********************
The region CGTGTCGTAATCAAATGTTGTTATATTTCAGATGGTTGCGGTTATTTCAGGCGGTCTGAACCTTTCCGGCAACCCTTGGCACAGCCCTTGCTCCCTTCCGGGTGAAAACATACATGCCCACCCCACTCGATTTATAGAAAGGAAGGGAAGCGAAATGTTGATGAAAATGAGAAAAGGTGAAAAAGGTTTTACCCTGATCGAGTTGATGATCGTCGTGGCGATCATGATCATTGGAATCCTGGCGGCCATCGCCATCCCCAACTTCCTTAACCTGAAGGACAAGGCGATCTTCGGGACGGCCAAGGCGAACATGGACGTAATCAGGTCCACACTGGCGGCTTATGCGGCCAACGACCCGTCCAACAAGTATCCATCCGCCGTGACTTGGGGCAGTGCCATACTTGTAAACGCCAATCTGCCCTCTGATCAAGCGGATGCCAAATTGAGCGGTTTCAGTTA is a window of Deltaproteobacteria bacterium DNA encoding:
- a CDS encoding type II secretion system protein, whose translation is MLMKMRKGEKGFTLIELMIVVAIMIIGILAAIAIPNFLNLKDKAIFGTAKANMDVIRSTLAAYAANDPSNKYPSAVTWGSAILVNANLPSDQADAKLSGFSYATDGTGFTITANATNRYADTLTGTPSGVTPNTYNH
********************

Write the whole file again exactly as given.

The region CGTGTCGTAATCAAATGTTGTTATATTTCAGATGGTTGCGGTTATTTCAGGCGGTCTGAACCTTTCCGGCAACCCTTGGCACAGCCCTTGCTCCCTTCCGGGTGAAAACATACATGCCCACCCCACTCGATTTATAGAAAGGAAGGGAAGCGAAATGTTGATGAAAATGAGAAAAGGTGAAAAAGGTTTTACCCTGATCGAGTTGATGATCGTCGTGGCGATCATGATCATTGGAATCCTGGCGGCCATCGCCATCCCCAACTTCCTTAACCTGAAGGACAAGGCGATCTTCGGGACGGCCAAGGCGAACATGGACGTAATCAGGTCCACACTGGCGGCTTATGCGGCCAACGACCCGTCCAACAAGTATCCATCCGCCGTGACTTGGGGCAGTGCCATACTTGTAAACGCCAATCTGCCCTCTGATCAAGCGGATGCCAAATTGAGCGGTTTCAGTTA is a window of Deltaproteobacteria bacterium DNA encoding:
- a CDS encoding type II secretion system protein, whose translation is MLMKMRKGEKGFTLIELMIVVAIMIIGILAAIAIPNFLNLKDKAIFGTAKANMDVIRSTLAAYAANDPSNKYPSAVTWGSAILVNANLPSDQADAKLSGFSYATDGTGFTITANATNRYADTLTGTPSGVTPNTYNH